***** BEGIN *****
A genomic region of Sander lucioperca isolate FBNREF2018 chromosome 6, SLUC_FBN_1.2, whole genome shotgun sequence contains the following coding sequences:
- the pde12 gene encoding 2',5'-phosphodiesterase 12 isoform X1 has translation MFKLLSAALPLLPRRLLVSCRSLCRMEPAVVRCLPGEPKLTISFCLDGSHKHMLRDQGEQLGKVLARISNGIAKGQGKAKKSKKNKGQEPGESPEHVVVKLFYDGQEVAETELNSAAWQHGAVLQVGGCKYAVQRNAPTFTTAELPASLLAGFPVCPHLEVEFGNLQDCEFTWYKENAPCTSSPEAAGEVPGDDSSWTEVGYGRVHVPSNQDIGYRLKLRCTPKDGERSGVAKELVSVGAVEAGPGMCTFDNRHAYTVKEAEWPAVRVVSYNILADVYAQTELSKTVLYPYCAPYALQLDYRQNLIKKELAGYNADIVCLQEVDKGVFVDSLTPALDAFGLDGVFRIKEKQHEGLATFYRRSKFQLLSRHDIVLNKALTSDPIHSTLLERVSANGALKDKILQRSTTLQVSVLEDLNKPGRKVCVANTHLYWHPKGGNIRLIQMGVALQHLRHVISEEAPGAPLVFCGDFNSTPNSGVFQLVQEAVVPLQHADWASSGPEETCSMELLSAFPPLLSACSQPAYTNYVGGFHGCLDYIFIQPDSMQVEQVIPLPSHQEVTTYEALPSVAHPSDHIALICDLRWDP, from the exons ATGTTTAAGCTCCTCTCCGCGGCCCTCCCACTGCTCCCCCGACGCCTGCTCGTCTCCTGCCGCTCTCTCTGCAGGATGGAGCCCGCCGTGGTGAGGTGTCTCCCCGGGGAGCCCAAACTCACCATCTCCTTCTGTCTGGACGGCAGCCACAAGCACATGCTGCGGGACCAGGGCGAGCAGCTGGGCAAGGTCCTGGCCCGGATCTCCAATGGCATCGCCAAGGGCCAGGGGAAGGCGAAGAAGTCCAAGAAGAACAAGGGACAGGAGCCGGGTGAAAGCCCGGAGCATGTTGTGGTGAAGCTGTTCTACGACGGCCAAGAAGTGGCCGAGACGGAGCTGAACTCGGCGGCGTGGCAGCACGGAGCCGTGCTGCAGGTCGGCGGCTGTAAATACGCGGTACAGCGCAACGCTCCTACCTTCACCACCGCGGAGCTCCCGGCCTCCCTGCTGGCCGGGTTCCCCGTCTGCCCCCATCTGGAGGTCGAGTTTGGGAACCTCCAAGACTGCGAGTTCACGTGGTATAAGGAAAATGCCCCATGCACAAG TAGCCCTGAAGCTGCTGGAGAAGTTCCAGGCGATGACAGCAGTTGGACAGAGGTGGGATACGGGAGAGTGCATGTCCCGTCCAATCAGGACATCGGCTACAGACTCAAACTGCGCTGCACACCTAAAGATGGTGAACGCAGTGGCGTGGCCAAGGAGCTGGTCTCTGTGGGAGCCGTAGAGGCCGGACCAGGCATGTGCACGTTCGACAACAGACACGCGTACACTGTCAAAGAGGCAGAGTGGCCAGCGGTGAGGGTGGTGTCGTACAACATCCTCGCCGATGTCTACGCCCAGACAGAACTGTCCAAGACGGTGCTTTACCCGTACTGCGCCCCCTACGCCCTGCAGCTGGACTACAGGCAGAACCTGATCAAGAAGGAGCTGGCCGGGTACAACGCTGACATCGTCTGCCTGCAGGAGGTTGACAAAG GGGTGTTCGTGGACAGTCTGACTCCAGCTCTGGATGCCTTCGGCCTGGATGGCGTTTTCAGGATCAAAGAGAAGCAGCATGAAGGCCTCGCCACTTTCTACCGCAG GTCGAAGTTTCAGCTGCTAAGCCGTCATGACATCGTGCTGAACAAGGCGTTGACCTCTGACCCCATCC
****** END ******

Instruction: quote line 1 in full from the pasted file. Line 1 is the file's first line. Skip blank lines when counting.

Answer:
A genomic region of Sander lucioperca isolate FBNREF2018 chromosome 6, SLUC_FBN_1.2, whole genome shotgun sequence contains the following coding sequences: